Just because I don't share your belief in an omniscient deity doesn't mean that I'm going to abandon most social conventions. I have no desire to be a militant atheist, singing, "Onward Non-Christian Soldier," and working to convert the masses over to an all encompassing, deity free world. That would be boorish and egotistical on my part. I believe everyone finds their own path in life; it would be very rude for me to try to persuade someone to deviate from their path because I don't like it. When I receive your electronic prostelytizing, it comes across as though you are trying to pull me away from my life's path simply because said path makes you uncomfortable. That's not very Christ-like now, is it?

Q: Does this mean you won't go to church?
A: Not without a court order.

When the situation warrants, I will attend a church service. I have no problems attending a Bible study. I love listening to gospel music. Alexander Cockburn, a famous activist and fellow atheist, once said, "Even though you don't believe in God, there's no need to break your mother's heart." Just know that these actions won't change my core beliefs. I don't want to break anyone's heart or compromise anyone's principles, including my own.

I thank you for your love, care, and your prayers. Thank you for caring about me enough to be concerned about my welfare. Thank you for worrying enough about my spiritual life to try and bring me to a place where you find comfort and strength. Having someone in my life who treasures me enough to extend help and support warms my heart. I know I'll never be alone or wanting for a place to turn when I need help as long as you feel this way.

I now ask you to trust me enough to know what is best for me and my life - spiritual and otherwise. If you will do this for me, I promise I will do the same for you.

I learned that when I was taught the Golden Rule in Sunday School, without the glistening roses, cherubs, and chain letter forwarding obligations. Keep the rest of those e-mails coming. I love hearing from you.

More to come later.


Blogger Lex Fori said...


Finally, someone is on my side.

A question I get a lot:

Q: "If you don't believe in God, then what does it all mean, this life?"

A: It means that I have to pay attention to what is really going on. Anything I do wrong that I need to right - must be righted in this life. Any injustice I see in this world, I must act upon. I cannot sate my concerns with the thought that the meek will inhereit the Earth. It means I have to exert as much influence on this Earth as I can, and in that sense (and that sense alone), I can "carry on" after I am gone. The meaning of life is to contribute to evolution. To want to be part of everything for eternity is a vain human desire. As if getting to be a person and not a worm isn't enough.... Sheesh. Friggin' schizophrenic God people.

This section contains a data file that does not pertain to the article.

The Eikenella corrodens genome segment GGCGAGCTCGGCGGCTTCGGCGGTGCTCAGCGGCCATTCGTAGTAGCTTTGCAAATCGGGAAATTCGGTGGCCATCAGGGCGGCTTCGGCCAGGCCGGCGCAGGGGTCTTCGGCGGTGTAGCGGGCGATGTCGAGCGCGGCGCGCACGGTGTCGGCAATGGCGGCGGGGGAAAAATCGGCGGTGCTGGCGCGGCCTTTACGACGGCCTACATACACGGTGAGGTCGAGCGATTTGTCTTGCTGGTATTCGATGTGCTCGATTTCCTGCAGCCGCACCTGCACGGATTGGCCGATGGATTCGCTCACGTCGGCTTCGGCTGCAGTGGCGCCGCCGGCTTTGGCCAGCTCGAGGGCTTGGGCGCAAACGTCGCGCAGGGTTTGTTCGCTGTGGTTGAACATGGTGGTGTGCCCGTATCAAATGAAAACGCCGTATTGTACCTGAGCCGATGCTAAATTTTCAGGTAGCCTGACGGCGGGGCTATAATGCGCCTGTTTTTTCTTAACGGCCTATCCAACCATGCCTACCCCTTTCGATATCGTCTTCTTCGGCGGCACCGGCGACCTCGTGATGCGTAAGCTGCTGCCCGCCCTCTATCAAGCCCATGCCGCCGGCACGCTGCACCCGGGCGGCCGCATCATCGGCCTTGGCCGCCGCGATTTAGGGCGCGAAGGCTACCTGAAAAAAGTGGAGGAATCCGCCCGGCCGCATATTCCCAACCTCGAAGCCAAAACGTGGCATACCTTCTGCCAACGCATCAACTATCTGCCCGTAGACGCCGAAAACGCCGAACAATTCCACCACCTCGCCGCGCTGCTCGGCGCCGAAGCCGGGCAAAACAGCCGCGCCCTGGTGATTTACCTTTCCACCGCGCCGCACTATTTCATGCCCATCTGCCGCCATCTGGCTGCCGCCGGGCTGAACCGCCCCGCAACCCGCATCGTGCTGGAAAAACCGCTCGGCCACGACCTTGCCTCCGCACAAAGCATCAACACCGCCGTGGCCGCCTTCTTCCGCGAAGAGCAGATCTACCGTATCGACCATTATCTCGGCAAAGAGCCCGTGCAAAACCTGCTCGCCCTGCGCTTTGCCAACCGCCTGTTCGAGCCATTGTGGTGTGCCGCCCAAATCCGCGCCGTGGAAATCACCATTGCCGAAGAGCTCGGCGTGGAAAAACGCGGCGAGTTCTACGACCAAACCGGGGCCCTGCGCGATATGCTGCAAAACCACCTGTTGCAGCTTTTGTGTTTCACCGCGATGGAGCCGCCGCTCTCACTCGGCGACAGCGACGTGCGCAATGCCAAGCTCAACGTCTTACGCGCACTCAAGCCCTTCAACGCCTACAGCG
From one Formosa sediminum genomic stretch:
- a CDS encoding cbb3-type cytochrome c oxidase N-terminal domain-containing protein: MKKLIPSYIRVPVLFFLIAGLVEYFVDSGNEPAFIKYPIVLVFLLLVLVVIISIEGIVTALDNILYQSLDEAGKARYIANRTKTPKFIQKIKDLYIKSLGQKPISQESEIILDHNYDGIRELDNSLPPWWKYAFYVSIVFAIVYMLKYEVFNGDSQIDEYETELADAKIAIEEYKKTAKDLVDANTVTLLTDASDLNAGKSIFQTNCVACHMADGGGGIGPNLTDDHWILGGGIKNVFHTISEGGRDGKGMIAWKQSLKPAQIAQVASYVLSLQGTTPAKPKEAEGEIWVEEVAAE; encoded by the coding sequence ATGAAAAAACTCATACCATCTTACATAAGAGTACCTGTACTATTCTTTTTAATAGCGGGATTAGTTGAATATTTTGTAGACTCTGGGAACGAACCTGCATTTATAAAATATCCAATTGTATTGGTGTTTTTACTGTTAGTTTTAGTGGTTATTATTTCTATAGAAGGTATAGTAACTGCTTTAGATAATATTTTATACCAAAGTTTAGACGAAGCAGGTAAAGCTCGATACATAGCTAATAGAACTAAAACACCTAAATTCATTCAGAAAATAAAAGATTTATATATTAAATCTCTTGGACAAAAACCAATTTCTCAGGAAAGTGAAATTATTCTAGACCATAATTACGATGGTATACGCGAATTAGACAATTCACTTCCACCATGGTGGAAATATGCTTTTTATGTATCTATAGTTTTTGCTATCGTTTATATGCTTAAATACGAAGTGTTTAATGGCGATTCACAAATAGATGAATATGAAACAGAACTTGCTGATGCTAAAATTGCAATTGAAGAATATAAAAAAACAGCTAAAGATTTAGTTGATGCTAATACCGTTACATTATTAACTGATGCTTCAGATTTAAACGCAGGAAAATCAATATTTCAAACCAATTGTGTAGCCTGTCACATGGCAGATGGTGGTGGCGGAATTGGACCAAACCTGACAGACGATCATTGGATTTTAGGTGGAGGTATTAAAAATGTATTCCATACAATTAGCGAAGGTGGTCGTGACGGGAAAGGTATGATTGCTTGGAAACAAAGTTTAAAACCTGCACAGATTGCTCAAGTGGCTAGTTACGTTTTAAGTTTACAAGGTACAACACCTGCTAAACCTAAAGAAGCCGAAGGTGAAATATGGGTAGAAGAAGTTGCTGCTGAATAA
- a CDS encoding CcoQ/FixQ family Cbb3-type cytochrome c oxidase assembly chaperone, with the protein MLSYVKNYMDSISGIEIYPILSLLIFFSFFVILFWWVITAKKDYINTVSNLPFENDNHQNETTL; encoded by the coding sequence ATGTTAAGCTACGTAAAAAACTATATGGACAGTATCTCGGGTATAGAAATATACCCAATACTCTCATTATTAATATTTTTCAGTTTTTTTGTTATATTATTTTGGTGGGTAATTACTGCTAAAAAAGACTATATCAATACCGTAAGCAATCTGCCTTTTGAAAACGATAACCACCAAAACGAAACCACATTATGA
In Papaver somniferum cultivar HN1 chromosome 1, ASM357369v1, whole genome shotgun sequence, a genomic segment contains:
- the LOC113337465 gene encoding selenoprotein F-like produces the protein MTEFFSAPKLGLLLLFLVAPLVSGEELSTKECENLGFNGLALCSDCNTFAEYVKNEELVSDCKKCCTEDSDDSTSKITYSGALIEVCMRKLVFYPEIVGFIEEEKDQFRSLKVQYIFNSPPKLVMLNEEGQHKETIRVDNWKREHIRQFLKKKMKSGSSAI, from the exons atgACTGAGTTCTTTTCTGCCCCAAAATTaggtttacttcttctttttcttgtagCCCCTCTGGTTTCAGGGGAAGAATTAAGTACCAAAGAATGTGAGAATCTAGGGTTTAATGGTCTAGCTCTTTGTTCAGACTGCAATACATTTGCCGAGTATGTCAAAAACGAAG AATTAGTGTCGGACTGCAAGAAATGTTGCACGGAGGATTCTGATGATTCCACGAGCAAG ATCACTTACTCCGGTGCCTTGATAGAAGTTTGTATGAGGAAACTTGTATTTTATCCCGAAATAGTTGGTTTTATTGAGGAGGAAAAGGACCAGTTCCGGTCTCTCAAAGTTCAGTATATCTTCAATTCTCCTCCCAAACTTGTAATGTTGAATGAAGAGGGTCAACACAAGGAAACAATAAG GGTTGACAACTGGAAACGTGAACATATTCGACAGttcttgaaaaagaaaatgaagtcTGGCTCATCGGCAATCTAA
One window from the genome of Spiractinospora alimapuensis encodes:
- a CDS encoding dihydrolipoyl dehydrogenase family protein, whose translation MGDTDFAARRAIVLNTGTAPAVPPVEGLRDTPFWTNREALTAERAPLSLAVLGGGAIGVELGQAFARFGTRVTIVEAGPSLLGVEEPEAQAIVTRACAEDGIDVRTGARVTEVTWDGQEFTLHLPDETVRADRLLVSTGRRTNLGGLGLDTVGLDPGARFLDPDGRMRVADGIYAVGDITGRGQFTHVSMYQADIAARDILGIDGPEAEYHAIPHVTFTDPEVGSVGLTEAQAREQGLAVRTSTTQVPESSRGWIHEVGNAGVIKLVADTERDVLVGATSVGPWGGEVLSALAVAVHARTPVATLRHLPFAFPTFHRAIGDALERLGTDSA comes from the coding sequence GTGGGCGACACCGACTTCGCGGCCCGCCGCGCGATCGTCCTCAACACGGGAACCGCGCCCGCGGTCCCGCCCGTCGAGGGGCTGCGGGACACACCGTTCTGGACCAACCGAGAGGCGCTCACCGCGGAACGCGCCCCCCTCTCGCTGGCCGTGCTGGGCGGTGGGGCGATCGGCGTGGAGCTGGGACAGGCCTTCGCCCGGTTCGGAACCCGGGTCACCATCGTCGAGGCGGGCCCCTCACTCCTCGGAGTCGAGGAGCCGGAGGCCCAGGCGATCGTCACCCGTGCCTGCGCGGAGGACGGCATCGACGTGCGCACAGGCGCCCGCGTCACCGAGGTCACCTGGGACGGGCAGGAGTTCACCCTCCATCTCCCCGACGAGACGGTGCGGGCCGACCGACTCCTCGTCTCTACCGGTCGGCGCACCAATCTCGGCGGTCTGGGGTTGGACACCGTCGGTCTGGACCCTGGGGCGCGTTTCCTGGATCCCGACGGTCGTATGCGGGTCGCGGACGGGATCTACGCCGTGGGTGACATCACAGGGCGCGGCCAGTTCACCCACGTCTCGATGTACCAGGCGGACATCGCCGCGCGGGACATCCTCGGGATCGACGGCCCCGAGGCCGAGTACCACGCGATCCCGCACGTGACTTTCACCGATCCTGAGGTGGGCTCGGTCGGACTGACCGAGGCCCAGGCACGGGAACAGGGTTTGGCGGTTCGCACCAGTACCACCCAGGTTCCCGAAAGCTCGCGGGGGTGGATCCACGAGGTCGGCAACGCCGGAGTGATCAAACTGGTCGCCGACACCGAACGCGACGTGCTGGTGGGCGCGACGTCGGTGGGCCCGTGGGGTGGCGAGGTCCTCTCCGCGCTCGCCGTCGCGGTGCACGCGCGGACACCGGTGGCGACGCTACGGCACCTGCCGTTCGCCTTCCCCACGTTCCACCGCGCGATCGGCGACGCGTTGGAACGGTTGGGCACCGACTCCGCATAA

There is so much more personal responsibility when you are an atheist. Life is more intense and meaningful when it is all you have.

12:57 PM  
Blogger Lex Fori said...

Oh yeah - and this post is totally getting you blogrolled today - which I should have already done awhile ago.


12:59 PM  
Blogger TEM said...

I could not have said it better myself, Lex. So many people believe that atheism is the end of hope in a person. It's not. The hope and faith that a person who subscribes to a religious belief holds in a god exists in an atheist, only they transfer that hope and faith in their fellow man. The religious persons choose to believe a god will bring happiness, peace, and salvation. I like to think that we atheists search for happiness, peace, and salvation in each and every person with whom we come in contact daily. I find more spirituality in smiling at and saying, "Hello," to a stranger or in random acts of kindness than I've ever found in a bible verse or sermon from a cloistered talking head behind a pulpit.

Not sure why that's such a hard concept to grasp.

Thanks for the blogroll and stay in touch. Glad to be part of the fold.

7:58 PM